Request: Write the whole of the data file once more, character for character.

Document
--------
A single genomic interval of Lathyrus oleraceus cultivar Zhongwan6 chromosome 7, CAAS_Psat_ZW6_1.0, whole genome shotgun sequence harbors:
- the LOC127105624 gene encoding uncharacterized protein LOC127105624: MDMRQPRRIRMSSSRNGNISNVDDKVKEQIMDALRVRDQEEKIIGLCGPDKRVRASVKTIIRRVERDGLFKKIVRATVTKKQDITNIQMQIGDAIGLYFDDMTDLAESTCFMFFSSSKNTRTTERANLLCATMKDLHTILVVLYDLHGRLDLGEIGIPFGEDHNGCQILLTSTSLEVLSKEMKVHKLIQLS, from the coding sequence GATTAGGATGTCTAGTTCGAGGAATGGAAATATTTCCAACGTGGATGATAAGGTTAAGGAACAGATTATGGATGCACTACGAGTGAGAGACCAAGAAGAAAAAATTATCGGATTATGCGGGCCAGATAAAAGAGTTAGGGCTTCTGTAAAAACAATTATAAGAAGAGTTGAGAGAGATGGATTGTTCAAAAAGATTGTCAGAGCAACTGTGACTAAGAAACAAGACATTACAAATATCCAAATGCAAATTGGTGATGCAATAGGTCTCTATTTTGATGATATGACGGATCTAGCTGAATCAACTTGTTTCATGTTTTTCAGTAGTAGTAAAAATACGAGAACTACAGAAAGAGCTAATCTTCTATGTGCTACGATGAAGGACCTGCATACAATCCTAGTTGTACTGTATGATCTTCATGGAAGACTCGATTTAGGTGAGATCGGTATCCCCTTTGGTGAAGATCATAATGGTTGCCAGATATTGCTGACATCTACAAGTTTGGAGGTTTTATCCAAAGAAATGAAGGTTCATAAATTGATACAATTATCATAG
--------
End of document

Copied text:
A single genomic interval of Lathyrus oleraceus cultivar Zhongwan6 chromosome 7, CAAS_Psat_ZW6_1.0, whole genome shotgun sequence harbors:
- the LOC127105624 gene encoding uncharacterized protein LOC127105624: MDMRQPRRIRMSSSRNGNISNVDDKVKEQIMDALRVRDQEEKIIGLCGPDKRVRASVKTIIRRVERDGLFKKIVRATVTKKQDITNIQMQIGDAIGLYFDDMTDLAESTCFMFFSSSKNTRTTERANLLCATMKDLHTILVVLYDLHGRLDLGEIGIPFGEDHNGCQILLTSTSLEVLSKEMKVHKLIQLS, from the coding sequence GATTAGGATGTCTAGTTCGAGGAATGGAAATATTTCCAACGTGGATGATAAGGTTAAGGAACAGATTATGGATGCACTACGAGTGAGAGACCAAGAAGAAAAAATTATCGGATTATGCGGGCCAGATAAAAGAGTTAGGGCTTCTGTAAAAACAATTATAAGAAGAGTTGAGAGAGATGGATTGTTCAAAAAGATTGTCAGAGCAACTGTGACTAAGAAACAAGACATTACAAATATCCAAATGCAAATTGGTGATGCAATAGGTCTCTATTTTGATGATATGACGGATCTAGCTGAATCAACTTGTTTCATGTTTTTCAGTAGTAGTAAAAATACGAGAACTACAGAAAGAGCTAATCTTCTATGTGCTACGATGAAGGACCTGCATACAATCCTAGTTGTACTGTATGATCTTCATGGAAGACTCGATTTAGGTGAGATCGGTATCCCCTTTGGTGAAGATCATAATGGTTGCCAGATATTGCTGACATCTACAAGTTTGGAGGTTTTATCCAAAGAAATGAAGGTTCATAAATTGATACAATTATCATAG